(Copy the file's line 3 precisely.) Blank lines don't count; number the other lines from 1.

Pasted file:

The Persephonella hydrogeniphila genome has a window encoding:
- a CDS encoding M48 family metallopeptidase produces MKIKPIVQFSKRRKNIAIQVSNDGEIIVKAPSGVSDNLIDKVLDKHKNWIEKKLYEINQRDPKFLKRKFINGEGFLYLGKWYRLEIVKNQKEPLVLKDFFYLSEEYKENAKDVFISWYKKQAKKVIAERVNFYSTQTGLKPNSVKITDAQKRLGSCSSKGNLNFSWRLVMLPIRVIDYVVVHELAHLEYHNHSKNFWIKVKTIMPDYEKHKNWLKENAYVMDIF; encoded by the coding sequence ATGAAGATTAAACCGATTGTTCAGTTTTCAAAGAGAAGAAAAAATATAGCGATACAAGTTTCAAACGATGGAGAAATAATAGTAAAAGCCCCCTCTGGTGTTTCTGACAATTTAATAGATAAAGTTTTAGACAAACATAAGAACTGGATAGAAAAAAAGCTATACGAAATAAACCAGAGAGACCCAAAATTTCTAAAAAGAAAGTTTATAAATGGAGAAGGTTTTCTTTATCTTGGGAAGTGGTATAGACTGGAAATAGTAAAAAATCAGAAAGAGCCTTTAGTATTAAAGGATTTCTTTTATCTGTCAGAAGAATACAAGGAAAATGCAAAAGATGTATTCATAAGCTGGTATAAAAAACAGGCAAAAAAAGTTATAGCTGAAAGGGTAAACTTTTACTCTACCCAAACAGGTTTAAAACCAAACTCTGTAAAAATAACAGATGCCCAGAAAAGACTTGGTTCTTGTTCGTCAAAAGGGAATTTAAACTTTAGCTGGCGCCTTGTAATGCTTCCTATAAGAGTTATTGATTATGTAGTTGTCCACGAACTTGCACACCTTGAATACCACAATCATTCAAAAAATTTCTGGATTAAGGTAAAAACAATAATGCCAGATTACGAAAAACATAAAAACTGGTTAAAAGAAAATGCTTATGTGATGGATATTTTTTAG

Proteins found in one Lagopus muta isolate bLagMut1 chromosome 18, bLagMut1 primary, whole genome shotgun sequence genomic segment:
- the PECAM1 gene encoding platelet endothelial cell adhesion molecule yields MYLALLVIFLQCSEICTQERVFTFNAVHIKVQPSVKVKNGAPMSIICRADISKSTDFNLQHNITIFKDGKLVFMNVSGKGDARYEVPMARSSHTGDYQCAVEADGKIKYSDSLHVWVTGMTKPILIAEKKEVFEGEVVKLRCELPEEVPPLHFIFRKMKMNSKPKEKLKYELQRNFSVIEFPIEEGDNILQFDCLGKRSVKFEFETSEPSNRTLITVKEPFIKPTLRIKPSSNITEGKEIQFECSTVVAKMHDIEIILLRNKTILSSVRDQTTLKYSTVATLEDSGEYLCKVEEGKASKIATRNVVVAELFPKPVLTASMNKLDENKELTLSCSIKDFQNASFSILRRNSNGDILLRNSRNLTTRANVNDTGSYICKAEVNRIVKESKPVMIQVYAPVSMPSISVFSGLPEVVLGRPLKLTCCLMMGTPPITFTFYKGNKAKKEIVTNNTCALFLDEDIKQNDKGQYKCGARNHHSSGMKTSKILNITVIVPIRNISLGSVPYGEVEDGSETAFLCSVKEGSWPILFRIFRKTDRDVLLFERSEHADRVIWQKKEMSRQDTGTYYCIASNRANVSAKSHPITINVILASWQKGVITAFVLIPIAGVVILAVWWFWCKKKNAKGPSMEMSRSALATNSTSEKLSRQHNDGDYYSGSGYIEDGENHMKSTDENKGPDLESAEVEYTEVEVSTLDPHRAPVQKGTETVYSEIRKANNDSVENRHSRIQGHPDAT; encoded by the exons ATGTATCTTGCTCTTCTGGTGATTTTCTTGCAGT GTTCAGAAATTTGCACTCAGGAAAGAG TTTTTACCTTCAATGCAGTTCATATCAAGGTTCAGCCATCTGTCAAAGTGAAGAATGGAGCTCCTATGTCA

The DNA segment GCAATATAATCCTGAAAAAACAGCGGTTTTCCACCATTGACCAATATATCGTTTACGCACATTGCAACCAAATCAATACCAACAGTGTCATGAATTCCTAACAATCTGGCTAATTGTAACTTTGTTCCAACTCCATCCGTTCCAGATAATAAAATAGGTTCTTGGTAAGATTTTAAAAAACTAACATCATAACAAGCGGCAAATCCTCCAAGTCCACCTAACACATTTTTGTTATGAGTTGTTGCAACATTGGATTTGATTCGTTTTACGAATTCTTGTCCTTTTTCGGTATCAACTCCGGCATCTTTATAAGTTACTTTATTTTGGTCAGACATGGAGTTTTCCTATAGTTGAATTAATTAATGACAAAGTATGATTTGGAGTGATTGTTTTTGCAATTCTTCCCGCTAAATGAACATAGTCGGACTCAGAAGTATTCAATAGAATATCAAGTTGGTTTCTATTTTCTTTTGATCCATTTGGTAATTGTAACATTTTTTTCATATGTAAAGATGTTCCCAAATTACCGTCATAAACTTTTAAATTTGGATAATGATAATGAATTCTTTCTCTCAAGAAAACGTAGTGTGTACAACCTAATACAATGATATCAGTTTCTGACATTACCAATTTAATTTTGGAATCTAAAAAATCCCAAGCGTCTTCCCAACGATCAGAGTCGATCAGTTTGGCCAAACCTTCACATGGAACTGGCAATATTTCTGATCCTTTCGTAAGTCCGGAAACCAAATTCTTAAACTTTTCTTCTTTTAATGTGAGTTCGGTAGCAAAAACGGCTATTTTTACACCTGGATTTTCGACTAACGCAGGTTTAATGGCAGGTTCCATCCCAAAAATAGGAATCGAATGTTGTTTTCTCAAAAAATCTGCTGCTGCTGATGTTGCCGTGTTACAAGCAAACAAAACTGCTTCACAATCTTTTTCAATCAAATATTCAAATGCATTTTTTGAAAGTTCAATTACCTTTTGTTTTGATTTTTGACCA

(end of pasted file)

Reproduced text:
Proteins found in one Lagopus muta isolate bLagMut1 chromosome 18, bLagMut1 primary, whole genome shotgun sequence genomic segment: